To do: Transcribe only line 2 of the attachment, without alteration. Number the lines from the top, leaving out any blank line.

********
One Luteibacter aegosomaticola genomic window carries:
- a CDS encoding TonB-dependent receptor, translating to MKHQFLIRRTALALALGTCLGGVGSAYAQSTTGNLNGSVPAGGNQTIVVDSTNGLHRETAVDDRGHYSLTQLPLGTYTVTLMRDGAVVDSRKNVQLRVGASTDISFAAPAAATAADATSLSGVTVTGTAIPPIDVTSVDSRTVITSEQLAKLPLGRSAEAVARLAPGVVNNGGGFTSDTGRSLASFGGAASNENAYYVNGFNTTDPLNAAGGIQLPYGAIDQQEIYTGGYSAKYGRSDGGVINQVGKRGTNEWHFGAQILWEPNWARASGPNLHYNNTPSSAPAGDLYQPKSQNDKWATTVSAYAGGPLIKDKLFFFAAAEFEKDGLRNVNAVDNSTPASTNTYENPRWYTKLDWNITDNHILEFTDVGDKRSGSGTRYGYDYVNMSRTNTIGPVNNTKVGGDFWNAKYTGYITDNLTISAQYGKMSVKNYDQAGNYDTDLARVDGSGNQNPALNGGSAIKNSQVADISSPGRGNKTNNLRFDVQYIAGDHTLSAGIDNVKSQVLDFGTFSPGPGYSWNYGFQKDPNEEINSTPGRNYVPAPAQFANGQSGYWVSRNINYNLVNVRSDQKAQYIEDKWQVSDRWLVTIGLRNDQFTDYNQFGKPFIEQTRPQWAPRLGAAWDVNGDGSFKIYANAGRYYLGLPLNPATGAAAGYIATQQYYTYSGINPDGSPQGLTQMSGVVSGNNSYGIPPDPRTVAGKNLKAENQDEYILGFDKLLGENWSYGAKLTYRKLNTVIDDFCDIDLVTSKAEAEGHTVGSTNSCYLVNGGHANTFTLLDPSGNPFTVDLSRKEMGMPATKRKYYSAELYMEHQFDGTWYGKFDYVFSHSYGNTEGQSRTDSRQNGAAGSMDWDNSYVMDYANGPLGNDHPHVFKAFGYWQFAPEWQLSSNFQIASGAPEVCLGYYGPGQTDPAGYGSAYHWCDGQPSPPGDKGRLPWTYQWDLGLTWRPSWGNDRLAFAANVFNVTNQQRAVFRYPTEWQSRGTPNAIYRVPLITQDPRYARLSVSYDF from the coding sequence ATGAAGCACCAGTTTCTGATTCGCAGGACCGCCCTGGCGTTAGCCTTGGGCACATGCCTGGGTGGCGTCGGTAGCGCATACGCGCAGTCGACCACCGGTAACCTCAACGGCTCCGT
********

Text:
- a CDS encoding TonB-dependent receptor, translating to MKHQFLIRRTALALALGTCLGGVGSAYAQSTTGNLNGSVPAGGNQTIVVDSTNGLHRETAVDDRGHYSLTQLPLGTYTVTLMRDGAVVDSRKNVQLRVGASTDISFAAPAAATAADATSLSGVTVTGTAIPPIDVTSVDSRTVITSEQLAKLPLGRSAEAVARLAPGVVNNGGGFTSDTGRSLASFGGAASNENAYYVNGFNTTDPLNAAGGIQLPYGAIDQQEIYTGGYSAKYGRSDGGVINQVGKRGTNEWHFGAQILWEPNWARASGPNLHYNNTPSSAPAGDLYQPKSQNDKWATTVSAYAGGPLIKDKLFFFAAAEFEKDGLRNVNAVDNSTPASTNTYENPRWYTKLDWNITDNHILEFTDVGDKRSGSGTRYGYDYVNMSRTNTIGPVNNTKVGGDFWNAKYTGYITDNLTISAQYGKMSVKNYDQAGNYDTDLARVDGSGNQNPALNGGSAIKNSQVADISSPGRGNKTNNLRFDVQYIAGDHTLSAGIDNVKSQVLDFGTFSPGPGYSWNYGFQKDPNEEINSTPGRNYVPAPAQFANGQSGYWVSRNINYNLVNVRSDQKAQYIEDKWQVSDRWLVTIGLRNDQFTDYNQFGKPFIEQTRPQWAPRLGAAWDVNGDGSFKIYANAGRYYLGLPLNPATGAAAGYIATQQYYTYSGINPDGSPQGLTQMSGVVSGNNSYGIPPDPRTVAGKNLKAENQDEYILGFDKLLGENWSYGAKLTYRKLNTVIDDFCDIDLVTSKAEAEGHTVGSTNSCYLVNGGHANTFTLLDPSGNPFTVDLSRKEMGMPATKRKYYSAELYMEHQFDGTWYGKFDYVFSHSYGNTEGQSRTDSRQNGAAGSMDWDNSYVMDYANGPLGNDHPHVFKAFGYWQFAPEWQLSSNFQIASGAPEVCLGYYGPGQTDPAGYGSAYHWCDGQPSPPGDKGRLPWTYQWDLGLTWRPSWGNDRLAFAANVFNVTNQQRAVFRYPTEWQSRGTPNAIYRVPLITQDPRYARLSVSYDF from the coding sequence ATGAAGCACCAGTTTCTGATTCGCAGGACCGCCCTGGCGTTAGCCTTGGGCACATGCCTGGGTGGCGTCGGTAGCGCATACGCGCAGTCGACCACCGGTAACCTCAACGGCTCCGT